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“undo” restores the previous state of the object currently being edited.

If you're a PyMOL script writer, please see below for important hints on performance.


PyMOL v1.4.1 and prior

“undo” before PyMOL v1.5.0 only supports:

  • conformational changes of a single object

PyMOL v1.5.0 and later

“undo” in PyMOL v1.5.0 and later supports:

  • conformational changes
  • multiple object support
  • addition/removal of atoms
  • addition/removal of bonds
  • addition/removal of fragments
  • addition/removal of objects
  • changes in valence
  • changes in atom types
  • editing discrete objects
  • full support in the Builder

Speed and Memory

undo was written to be fast and flexible. For example, on one of our test machines, undoing the addition of 60,683 hydrogens on a large complex took only 0.107 seconds. Redoing the same action took 0.0737 seconds. Speed constraints with regard to editing small molecules should not be an issue.

undo takes up memory. To disable undo on any given object, simply set suspend_undo on that object. For example,

# tell undo to ignore the large protein '1aon'

set suspend_undo, on, 1aon

# tell undo to not ignore the smaller protein '1rx1'

set suspend_undo, off, 1rx1


# undo the previous molecular change


# redo the next molecular change

  • 'undo' maps to CTRL-Z
  • 'redo' maps to CTRL-A
# disable the undo system in PyMOL

set suspend_undo, on

Programming/Automating Undo

Important When writing scripts that do not require undo and that automate some task across many files, use the following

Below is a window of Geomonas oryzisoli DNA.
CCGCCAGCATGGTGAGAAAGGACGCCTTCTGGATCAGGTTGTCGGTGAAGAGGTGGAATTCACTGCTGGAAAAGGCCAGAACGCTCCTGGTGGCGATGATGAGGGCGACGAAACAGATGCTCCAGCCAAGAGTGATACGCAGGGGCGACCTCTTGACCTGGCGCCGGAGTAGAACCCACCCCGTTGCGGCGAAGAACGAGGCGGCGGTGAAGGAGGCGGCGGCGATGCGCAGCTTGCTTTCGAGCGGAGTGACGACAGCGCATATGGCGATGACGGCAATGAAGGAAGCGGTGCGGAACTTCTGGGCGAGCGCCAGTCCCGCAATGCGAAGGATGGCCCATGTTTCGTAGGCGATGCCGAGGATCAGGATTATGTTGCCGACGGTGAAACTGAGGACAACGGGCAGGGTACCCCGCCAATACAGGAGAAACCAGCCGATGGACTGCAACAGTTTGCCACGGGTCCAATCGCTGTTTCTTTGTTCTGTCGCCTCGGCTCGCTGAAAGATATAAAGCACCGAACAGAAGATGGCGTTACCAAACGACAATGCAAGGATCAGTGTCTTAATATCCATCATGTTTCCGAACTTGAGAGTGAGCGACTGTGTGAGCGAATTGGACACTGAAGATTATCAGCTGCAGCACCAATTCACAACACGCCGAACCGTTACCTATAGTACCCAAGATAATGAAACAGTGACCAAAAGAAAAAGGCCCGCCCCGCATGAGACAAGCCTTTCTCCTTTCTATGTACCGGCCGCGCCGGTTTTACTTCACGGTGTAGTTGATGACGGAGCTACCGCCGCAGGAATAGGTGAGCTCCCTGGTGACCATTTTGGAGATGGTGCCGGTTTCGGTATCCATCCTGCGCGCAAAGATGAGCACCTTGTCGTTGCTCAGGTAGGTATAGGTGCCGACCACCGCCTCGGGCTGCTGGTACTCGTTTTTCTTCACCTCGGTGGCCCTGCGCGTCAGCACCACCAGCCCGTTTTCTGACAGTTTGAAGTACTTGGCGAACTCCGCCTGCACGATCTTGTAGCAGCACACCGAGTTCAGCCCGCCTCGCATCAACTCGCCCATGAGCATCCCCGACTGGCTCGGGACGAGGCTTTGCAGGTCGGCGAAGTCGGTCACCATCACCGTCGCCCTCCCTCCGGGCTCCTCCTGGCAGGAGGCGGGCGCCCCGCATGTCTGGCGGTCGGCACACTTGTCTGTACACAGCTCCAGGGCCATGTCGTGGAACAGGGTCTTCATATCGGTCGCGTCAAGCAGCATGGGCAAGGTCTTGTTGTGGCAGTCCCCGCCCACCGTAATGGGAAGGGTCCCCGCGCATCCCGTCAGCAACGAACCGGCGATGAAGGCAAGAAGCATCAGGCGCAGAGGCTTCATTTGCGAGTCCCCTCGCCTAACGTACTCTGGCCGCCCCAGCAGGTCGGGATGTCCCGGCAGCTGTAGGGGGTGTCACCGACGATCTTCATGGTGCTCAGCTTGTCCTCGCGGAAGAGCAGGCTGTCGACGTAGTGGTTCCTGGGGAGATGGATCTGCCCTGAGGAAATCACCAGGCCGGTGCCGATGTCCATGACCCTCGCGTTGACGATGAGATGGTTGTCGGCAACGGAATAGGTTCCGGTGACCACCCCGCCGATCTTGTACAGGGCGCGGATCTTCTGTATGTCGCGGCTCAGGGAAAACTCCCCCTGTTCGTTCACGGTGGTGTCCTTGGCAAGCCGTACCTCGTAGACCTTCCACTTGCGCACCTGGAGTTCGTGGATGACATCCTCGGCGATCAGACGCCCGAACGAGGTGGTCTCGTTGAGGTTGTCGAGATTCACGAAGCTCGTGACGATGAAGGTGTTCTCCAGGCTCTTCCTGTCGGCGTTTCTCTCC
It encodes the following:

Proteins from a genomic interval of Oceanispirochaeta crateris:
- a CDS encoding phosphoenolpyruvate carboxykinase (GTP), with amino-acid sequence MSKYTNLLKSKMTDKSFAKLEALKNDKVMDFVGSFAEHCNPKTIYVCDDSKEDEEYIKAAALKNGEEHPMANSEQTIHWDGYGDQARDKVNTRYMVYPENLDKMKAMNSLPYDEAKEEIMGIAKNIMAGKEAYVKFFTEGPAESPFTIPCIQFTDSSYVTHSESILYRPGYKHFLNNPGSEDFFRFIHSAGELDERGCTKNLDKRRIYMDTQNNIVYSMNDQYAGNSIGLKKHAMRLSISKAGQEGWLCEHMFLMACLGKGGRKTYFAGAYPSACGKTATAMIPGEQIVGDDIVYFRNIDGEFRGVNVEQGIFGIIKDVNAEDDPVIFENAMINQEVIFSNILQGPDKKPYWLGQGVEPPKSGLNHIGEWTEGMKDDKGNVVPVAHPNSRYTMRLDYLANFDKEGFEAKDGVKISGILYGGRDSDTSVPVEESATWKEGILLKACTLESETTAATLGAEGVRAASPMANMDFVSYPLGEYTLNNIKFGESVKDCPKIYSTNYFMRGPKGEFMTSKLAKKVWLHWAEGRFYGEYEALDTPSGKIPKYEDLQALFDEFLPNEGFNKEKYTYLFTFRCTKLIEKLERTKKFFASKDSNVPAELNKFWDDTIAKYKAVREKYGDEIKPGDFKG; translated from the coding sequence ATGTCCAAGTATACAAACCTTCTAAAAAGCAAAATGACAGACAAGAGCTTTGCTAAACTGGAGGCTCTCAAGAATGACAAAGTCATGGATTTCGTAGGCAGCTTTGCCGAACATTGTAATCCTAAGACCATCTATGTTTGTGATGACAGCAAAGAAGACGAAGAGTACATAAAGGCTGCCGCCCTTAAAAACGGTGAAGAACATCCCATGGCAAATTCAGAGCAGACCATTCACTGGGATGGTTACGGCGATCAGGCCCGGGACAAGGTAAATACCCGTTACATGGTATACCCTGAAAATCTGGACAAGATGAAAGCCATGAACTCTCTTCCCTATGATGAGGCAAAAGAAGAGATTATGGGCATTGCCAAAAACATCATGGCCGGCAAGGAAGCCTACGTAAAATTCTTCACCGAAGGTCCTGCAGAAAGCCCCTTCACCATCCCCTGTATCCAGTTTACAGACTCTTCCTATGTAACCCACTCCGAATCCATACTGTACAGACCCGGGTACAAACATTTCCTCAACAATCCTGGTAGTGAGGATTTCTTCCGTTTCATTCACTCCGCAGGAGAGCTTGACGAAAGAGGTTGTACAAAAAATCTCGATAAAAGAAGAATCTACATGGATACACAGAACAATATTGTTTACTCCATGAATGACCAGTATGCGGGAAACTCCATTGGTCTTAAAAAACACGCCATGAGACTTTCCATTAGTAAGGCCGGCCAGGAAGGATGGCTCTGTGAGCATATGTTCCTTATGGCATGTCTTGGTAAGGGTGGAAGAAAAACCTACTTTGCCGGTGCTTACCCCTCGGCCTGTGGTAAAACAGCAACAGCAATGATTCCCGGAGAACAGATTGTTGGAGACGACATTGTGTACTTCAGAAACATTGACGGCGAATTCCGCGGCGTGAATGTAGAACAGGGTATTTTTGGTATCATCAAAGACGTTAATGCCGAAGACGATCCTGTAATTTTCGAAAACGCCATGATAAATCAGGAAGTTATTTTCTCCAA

cmd.set("suspend_undo", 1)

at the top of your script. This will stop PyMOL from saving undo data which drastically reduces the amount of memory required for tasks like this.

When writing scripts that need to support undo, such as executing a combination of actions that can be undone in one action, it is necessary to tell PyMOL what is changing. Here are some examples of how to do this:

Old Way (still supported):

# do something to update coordinates of obj_name

New Way (updates/adds/deletes of atoms of selection):

# get current value of suspend_undo for setting back
suspend_undo = cmd.get("suspend_undo")
fin = 0
  # the undo_selection tells PyMOL what to keep track of for
  # the undo action (which is created in the 2nd push_undo call
  # if finish_undo is 1
  cmd.push_undo(undo_selection, just_coordinates=0, finish_undo=0)
  # turn off undo for any actions that happen inside this block
  cmd.set("suspend_undo", 1, updates=0)
  # Do some action(s) on undo_selection without undo actions created
  fin = 1
  # reset suspend_undo back to original setting before this operation
  cmd.set("suspend_undo", suspend_undo, updates=0)
  # if suspend_undo is not set, then create undo action for the
  # changes in the undo_selection
  cmd.push_undo("" , just_coordinates=0, finish_undo=fin)

See Also

command/undo.txt · Last modified: 2013/08/19 21:00 (external edit)